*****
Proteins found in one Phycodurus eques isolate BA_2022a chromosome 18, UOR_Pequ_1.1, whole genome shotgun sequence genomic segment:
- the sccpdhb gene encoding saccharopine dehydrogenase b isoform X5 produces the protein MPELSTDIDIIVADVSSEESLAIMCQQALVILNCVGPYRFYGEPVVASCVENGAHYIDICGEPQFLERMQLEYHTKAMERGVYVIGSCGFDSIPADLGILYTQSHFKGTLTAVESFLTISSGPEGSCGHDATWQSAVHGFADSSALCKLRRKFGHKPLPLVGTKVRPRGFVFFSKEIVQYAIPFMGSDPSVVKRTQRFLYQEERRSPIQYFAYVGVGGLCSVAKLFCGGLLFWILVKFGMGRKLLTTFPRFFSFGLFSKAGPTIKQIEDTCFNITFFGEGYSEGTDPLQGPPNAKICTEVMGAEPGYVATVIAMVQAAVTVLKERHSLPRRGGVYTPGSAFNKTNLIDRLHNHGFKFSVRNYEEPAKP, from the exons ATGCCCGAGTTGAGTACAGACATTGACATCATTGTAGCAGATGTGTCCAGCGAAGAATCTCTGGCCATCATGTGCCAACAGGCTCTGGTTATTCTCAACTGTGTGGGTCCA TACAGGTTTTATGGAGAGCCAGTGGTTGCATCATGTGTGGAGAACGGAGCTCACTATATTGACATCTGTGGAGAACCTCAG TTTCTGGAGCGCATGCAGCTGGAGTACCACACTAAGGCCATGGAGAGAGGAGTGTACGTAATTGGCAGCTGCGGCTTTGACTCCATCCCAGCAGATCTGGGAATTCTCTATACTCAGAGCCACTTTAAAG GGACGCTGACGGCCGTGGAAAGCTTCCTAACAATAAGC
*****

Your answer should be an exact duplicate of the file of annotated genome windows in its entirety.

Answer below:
Proteins found in one Phycodurus eques isolate BA_2022a chromosome 18, UOR_Pequ_1.1, whole genome shotgun sequence genomic segment:
- the sccpdhb gene encoding saccharopine dehydrogenase b isoform X5 produces the protein MPELSTDIDIIVADVSSEESLAIMCQQALVILNCVGPYRFYGEPVVASCVENGAHYIDICGEPQFLERMQLEYHTKAMERGVYVIGSCGFDSIPADLGILYTQSHFKGTLTAVESFLTISSGPEGSCGHDATWQSAVHGFADSSALCKLRRKFGHKPLPLVGTKVRPRGFVFFSKEIVQYAIPFMGSDPSVVKRTQRFLYQEERRSPIQYFAYVGVGGLCSVAKLFCGGLLFWILVKFGMGRKLLTTFPRFFSFGLFSKAGPTIKQIEDTCFNITFFGEGYSEGTDPLQGPPNAKICTEVMGAEPGYVATVIAMVQAAVTVLKERHSLPRRGGVYTPGSAFNKTNLIDRLHNHGFKFSVRNYEEPAKP, from the exons ATGCCCGAGTTGAGTACAGACATTGACATCATTGTAGCAGATGTGTCCAGCGAAGAATCTCTGGCCATCATGTGCCAACAGGCTCTGGTTATTCTCAACTGTGTGGGTCCA TACAGGTTTTATGGAGAGCCAGTGGTTGCATCATGTGTGGAGAACGGAGCTCACTATATTGACATCTGTGGAGAACCTCAG TTTCTGGAGCGCATGCAGCTGGAGTACCACACTAAGGCCATGGAGAGAGGAGTGTACGTAATTGGCAGCTGCGGCTTTGACTCCATCCCAGCAGATCTGGGAATTCTCTATACTCAGAGCCACTTTAAAG GGACGCTGACGGCCGTGGAAAGCTTCCTAACAATAAGC